By Alison Smale IHT
Published: March 12, 2008
PARIS: Bernard Kouchner, the foreign minister of France and a longtime humanitarian, diplomatic and political activist on the international scene, says that whoever succeeds President George W. Bush may restore something of the United States' battered image and standing overseas, but that "the magic is over."
In a wide-ranging conversation with Roger Cohen of the International Herald Tribune at the launch of a Forum for New Diplomacy in Paris, Kouchner on Tuesday also held out the hope of talking with Hamas, the Palestinian faction that rules the Gaza Strip but has been ostracized by the West and by its Palestinian rival, Fatah, because it opposes peace talks with Israel and denies that Israel has a right to exist.
Asked whether the United States could repair the damage it has suffered to its reputation during the Bush presidency and especially since the 2003 U.S.-led invasion of Iraq, Kouchner replied, "It will never be as it was before."
"I think the magic is over," he continued, in what amounted to a sober assessment from one of the strongest supporters in France of the United States.
U.S. military supremacy endures, Kouchner noted, and the new president "will decide what to do - there are many means to re-establish the image." But even that, he predicted, "will take time."
Kouchner began the 90-minute event with a speech that emphasized that "there is not just a new diplomacy; there is a new world."
To those intimidated by or fearful of what seem to be the rising challenges of globalization, climate change, spreading disease or new technology, Kouchner had a simple message: "The great difficulty is to accept this new world."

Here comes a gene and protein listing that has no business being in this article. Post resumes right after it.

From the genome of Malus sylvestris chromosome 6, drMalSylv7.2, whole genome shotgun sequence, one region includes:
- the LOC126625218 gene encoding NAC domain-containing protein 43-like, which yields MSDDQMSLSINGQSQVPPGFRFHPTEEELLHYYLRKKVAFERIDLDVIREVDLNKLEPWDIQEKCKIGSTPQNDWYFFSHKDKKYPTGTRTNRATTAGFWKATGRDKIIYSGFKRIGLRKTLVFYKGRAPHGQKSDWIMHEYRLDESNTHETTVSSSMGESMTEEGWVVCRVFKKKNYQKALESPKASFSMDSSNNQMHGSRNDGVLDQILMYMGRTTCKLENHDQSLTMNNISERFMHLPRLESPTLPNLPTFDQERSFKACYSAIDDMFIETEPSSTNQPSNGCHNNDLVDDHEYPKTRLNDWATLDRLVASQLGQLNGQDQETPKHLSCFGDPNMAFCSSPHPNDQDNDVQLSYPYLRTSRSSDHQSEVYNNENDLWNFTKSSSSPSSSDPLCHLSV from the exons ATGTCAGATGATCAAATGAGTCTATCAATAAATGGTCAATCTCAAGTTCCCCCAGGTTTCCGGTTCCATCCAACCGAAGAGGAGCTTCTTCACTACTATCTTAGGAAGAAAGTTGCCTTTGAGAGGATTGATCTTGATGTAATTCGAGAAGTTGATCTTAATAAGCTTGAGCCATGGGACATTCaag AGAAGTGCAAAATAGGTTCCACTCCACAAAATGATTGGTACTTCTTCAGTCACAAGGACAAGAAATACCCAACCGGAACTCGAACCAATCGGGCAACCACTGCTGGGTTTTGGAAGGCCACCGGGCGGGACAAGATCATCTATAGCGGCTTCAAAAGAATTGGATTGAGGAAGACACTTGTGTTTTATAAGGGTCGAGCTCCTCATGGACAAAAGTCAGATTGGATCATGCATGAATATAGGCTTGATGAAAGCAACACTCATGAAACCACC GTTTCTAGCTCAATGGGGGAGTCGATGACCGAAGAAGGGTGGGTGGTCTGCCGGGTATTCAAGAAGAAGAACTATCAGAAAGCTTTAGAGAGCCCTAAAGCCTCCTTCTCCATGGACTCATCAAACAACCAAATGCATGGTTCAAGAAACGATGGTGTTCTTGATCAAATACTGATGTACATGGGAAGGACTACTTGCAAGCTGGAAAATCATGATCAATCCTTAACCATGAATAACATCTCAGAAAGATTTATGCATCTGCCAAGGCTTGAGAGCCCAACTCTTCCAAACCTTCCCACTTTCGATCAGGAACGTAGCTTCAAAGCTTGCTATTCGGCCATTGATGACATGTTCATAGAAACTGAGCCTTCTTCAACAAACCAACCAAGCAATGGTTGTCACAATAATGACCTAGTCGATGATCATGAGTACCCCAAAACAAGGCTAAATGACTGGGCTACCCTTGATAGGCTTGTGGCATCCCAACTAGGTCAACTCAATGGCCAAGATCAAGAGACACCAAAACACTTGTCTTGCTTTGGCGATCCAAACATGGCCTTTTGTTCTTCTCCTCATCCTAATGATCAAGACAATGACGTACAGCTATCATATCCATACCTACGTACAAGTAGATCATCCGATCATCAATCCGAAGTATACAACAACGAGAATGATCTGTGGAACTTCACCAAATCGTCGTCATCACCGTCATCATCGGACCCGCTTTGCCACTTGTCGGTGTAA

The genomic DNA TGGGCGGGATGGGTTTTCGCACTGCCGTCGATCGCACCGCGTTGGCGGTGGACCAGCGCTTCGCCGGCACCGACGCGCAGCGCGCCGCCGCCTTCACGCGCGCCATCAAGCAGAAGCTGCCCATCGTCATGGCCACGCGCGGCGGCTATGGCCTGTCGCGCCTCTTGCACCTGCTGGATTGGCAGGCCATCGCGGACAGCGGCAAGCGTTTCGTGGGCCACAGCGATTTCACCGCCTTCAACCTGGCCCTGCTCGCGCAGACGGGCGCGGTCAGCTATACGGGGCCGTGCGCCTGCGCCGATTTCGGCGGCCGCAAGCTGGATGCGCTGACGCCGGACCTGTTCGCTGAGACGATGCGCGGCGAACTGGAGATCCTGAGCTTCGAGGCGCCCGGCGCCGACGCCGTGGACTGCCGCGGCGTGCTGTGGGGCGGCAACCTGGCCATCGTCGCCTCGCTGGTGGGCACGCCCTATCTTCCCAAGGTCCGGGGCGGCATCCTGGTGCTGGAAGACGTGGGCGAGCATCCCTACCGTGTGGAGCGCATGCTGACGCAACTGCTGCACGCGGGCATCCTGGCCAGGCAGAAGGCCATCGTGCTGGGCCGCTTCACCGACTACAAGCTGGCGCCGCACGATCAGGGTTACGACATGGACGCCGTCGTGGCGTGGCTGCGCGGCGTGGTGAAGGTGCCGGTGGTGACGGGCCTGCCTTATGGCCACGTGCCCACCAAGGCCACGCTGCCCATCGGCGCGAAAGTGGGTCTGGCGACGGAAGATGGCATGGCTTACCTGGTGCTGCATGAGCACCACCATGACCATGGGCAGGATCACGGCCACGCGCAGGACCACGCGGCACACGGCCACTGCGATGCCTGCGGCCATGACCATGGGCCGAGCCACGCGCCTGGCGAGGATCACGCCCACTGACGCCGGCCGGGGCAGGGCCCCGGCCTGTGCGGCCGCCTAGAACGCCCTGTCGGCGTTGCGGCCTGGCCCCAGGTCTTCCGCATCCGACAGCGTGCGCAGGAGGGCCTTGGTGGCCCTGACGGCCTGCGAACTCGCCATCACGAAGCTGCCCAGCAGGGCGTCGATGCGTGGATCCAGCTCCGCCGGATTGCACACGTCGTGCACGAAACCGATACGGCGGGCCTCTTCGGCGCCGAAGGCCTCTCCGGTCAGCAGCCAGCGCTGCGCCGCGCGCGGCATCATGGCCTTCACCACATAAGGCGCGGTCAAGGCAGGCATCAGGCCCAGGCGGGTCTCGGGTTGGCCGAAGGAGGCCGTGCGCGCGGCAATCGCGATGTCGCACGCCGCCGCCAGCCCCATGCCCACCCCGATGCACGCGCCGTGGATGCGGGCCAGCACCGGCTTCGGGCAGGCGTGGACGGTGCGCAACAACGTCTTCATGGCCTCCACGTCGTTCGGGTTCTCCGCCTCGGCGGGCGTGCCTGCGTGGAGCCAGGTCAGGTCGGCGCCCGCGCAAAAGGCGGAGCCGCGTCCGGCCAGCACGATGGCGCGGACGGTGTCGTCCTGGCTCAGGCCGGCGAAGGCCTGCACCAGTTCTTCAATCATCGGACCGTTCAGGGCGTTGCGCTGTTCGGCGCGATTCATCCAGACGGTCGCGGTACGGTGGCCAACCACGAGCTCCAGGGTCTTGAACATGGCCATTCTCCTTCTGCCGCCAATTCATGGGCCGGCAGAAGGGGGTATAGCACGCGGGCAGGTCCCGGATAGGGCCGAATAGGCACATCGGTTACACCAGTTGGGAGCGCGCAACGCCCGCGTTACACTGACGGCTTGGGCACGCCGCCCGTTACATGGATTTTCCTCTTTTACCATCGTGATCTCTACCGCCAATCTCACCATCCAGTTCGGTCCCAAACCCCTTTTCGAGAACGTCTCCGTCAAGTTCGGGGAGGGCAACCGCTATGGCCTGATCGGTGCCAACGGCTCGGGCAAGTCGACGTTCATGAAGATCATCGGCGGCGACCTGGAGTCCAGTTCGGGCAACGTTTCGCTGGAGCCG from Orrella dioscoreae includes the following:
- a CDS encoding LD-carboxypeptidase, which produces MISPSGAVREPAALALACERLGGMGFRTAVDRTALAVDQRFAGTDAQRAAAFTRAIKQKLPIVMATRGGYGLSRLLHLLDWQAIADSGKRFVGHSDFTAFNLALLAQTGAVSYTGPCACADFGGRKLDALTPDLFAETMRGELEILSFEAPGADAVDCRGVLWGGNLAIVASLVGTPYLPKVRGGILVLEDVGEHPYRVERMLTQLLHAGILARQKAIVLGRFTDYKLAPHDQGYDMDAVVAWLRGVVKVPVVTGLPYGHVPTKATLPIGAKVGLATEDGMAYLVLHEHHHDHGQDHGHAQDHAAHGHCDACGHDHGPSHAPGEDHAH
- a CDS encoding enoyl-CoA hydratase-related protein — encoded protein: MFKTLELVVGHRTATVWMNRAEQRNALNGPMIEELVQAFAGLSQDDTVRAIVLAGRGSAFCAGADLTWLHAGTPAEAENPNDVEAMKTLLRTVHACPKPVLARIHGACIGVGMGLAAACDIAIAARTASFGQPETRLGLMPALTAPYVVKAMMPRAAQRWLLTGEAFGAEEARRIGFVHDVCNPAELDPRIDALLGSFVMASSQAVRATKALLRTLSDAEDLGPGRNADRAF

"There are not more problems - please, have a little memory - than 35 years ago," he said, recalling how, in 1971, he co-founded Médecins Sans Frontières in response to the horrors of the conflict in Nigeria over Biafra.
The challenges may be daunting, he said, noting for instance that the world had decided to act to curb the AIDS epidemic, but asking, "Can we take charge of all the other diseases? I'm not sure."
Some of the most persistent diplomatic challenges emanate from the Middle East, and Kouchner was asked about approaches to Iran, whose president, Mahmoud Ahmadinejad, has called for the destruction of Israel, or to Hamas, which has the same stated goal.
Kouchner and other European diplomats have tried to talk Iran out of its controversial nuclear program, but officially rejected all contacts with Hamas, which is listed as a terrorist group by the United States and the European Union. Asked whether there is a way to engage Hamas, which is supported by a significant minority of Palestinians, Kouchner appeared to hold out hope of contact, saying: "I'm looking for a diplomatic way to say yes."
He then carefully couched this statement by noting that, in general, "we have to talk with our enemies," and that Fatah, which controls the West Bank, "always said they were in favor" of unity talks with Hamas. But after Hamas routed Fatah forces from Gaza in June, the Palestinian president, Mahmoud Abbas of Fatah, has refused to deal with Hamas, which he accused of committing a coup. Kouchner, of the Socialist left in France, stirred controversy when he accepted the offer from President Nicolas Sarkozy, leader of the Gaullist center-right, to join his government last May.
At the end of the conversation, held in a glittering hall at the Académie Diplomatique Internationale, the IHT's partner in the new diplomatic forum, Kouchner denied that his activism had been curbed by the need to run the resplendent Foreign Ministry on the Quai d'Orsay and France's large diplomatic machinery around the world.
But he conceded that practicing the new diplomacy - which he defined as being action that is more practical, multifaceted and realistic than mere protocol calls and visits - "is very difficult, and very time-consuming."